Vanilla comes from a variety of orchid that is native to Mexico. Initial attempts to grow it outside Mexico failed and it wasn’t until 1841 that a method of pollination was discovered (by hand) which didn’t rely on the native Mexican bees. This resulted in the spread of vanilla to many other tropical lands – including Indonesia who is now one of the biggest producers.
The labour intensive nature of pollination has ensured that vanilla is the second most expensive spice after saffron.
There are four main commercial preparations of natural vanilla:
- whole pod
- powder (ground pods, kept pure or blended with sugar, starch, or other ingredients)
- extract (in alcoholic or occasionally glycerol solution; both pure and imitation forms of vanilla contain at least 35% alcohol)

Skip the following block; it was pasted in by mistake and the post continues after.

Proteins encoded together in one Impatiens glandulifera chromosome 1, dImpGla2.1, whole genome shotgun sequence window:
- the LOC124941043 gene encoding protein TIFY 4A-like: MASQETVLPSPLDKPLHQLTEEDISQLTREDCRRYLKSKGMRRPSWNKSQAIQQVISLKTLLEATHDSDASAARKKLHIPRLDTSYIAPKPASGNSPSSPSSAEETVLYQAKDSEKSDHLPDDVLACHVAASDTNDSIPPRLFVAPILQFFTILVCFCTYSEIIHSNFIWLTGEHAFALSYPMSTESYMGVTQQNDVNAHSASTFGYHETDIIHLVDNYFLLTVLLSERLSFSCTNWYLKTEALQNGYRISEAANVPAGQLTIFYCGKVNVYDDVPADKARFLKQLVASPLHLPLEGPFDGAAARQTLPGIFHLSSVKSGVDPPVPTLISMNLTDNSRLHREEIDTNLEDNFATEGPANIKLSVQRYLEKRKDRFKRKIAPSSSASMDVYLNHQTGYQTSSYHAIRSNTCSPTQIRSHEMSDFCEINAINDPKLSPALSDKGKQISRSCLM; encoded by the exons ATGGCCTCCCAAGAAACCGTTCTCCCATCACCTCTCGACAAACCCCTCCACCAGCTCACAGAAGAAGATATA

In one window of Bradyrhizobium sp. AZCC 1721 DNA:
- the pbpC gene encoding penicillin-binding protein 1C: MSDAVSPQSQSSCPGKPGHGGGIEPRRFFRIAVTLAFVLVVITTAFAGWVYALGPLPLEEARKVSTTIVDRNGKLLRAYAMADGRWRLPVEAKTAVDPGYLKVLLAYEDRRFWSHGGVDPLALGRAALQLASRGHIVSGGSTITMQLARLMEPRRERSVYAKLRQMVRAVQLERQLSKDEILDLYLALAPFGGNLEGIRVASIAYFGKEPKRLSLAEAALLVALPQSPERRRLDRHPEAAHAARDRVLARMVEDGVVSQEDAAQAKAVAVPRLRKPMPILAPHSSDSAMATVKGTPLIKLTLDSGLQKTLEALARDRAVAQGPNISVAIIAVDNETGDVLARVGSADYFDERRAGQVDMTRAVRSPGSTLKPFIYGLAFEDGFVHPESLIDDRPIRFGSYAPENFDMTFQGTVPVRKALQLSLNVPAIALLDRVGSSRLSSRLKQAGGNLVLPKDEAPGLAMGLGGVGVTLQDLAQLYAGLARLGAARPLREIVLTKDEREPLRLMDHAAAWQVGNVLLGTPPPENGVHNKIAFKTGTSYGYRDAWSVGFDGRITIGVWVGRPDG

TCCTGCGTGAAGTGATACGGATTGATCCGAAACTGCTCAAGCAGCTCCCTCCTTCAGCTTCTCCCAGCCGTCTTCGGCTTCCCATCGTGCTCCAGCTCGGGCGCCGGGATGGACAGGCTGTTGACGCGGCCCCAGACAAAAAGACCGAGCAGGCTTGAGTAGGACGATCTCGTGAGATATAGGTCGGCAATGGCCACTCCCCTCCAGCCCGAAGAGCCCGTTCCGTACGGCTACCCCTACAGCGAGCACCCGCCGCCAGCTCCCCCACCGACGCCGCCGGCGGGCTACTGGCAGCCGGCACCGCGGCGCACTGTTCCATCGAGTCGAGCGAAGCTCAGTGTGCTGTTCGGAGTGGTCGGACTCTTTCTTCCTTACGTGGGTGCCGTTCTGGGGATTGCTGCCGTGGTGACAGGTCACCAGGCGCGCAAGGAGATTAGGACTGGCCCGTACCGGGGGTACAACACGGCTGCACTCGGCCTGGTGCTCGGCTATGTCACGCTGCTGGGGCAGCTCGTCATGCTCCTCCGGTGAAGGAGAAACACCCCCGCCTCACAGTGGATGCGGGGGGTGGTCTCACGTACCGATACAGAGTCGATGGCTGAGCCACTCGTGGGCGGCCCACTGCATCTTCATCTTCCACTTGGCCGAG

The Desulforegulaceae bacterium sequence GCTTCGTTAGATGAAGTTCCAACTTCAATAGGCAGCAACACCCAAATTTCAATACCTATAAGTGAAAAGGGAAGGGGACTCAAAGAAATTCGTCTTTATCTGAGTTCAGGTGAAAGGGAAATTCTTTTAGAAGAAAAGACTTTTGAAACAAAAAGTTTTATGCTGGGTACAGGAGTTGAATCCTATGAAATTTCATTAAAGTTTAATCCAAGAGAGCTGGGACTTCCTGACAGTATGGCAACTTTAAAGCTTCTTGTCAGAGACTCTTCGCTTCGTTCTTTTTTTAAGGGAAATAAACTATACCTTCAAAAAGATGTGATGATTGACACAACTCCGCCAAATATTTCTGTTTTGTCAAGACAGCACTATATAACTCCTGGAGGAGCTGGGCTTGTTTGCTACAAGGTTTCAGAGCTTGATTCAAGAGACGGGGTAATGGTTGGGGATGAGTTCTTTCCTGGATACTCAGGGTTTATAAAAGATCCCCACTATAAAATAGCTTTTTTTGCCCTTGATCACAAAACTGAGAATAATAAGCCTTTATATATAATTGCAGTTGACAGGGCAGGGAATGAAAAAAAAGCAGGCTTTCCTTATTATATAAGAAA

- vanilla sugar, a pre-packaged mix of sugar and vanilla extract
We only buy the whole pods to avoid the likelihood of sugar and alcohol having been added commercially.
Vanilla can be added to a dish either by adding the whole pod to the liquid in a dish that is being heated (a stronger flavour will be imparted if you cut open the vanilla bean before adding it), or by cutting open the pod and scraping out the seeds. Adding the seeds is commonly used in baking.